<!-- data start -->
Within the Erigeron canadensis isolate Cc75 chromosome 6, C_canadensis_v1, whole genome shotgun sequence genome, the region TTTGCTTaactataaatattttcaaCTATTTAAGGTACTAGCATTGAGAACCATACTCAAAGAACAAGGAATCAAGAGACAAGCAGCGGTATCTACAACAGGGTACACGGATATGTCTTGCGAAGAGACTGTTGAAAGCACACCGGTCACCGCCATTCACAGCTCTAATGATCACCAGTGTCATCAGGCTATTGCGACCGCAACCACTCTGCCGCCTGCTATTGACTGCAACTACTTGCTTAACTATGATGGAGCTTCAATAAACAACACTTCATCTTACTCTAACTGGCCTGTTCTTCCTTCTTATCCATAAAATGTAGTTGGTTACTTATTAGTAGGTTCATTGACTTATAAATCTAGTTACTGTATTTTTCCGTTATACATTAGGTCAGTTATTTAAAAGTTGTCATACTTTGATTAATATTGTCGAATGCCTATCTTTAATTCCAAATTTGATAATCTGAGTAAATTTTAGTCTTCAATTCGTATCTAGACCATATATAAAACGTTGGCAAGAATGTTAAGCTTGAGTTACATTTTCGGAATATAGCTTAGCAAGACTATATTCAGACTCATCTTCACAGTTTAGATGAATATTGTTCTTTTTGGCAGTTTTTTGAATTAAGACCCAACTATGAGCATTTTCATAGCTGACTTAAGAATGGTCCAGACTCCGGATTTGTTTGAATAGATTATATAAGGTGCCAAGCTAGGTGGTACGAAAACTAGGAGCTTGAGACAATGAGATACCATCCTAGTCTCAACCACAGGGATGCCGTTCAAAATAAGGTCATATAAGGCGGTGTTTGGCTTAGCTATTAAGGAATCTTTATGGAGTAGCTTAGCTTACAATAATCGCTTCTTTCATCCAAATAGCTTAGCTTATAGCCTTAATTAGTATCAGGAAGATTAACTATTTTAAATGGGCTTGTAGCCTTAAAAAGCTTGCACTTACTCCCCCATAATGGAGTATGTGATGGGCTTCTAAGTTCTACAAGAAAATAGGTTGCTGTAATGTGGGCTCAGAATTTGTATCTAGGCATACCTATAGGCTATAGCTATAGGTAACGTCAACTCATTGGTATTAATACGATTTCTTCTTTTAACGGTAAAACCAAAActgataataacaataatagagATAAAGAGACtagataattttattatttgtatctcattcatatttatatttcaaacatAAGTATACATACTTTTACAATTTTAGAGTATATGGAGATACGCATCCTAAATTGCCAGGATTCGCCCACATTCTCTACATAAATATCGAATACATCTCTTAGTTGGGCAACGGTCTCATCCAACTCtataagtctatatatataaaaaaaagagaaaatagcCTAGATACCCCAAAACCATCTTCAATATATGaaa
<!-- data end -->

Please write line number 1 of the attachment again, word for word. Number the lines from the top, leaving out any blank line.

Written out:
Within the Erigeron canadensis isolate Cc75 chromosome 6, C_canadensis_v1, whole genome shotgun sequence genome, the region TTTGCTTaactataaatattttcaaCTATTTAAGGTACTAGCATTGAGAACCATACTCAAAGAACAAGGAATCAAGAGACAAGCAGCGGTATCTACAACAGGGTACACGGATATGTCTTGCGAAGAGACTGTTGAAAGCACACCGGTCACCGCCATTCACAGCTCTAATGATCACCAGTGTCATCAGGCTATTGCGACCGCAACCACTCTGCCGCCTGCTATTGACTGCAACTACTTGCTTAACTATGATGGAGCTTCAATAAACAACACTTCATCTTACTCTAACTGGCCTGTTCTTCCTTCTTATCCATAAAATGTAGTTGGTTACTTATTAGTAGGTTCATTGACTTATAAATCTAGTTACTGTATTTTTCCGTTATACATTAGGTCAGTTATTTAAAAGTTGTCATACTTTGATTAATATTGTCGAATGCCTATCTTTAATTCCAAATTTGATAATCTGAGTAAATTTTAGTCTTCAATTCGTATCTAGACCATATATAAAACGTTGGCAAGAATGTTAAGCTTGAGTTACATTTTCGGAATATAGCTTAGCAAGACTATATTCAGACTCATCTTCACAGTTTAGATGAATATTGTTCTTTTTGGCAGTTTTTTGAATTAAGACCCAACTATGAGCATTTTCATAGCTGACTTAAGAATGGTCCAGACTCCGGATTTGTTTGAATAGATTATATAAGGTGCCAAGCTAGGTGGTACGAAAACTAGGAGCTTGAGACAATGAGATACCATCCTAGTCTCAACCACAGGGATGCCGTTCAAAATAAGGTCATATAAGGCGGTGTTTGGCTTAGCTATTAAGGAATCTTTATGGAGTAGCTTAGCTTACAATAATCGCTTCTTTCATCCAAATAGCTTAGCTTATAGCCTTAATTAGTATCAGGAAGATTAACTATTTTAAATGGGCTTGTAGCCTTAAAAAGCTTGCACTTACTCCCCCATAATGGAGTATGTGATGGGCTTCTAAGTTCTACAAGAAAATAGGTTGCTGTAATGTGGGCTCAGAATTTGTATCTAGGCATACCTATAGGCTATAGCTATAGGTAACGTCAACTCATTGGTATTAATACGATTTCTTCTTTTAACGGTAAAACCAAAActgataataacaataatagagATAAAGAGACtagataattttattatttgtatctcattcatatttatatttcaaacatAAGTATACATACTTTTACAATTTTAGAGTATATGGAGATACGCATCCTAAATTGCCAGGATTCGCCCACATTCTCTACATAAATATCGAATACATCTCTTAGTTGGGCAACGGTCTCATCCAACTCtataagtctatatatataaaaaaaagagaaaatagcCTAGATACCCCAAAACCATCTTCAATATATGaaa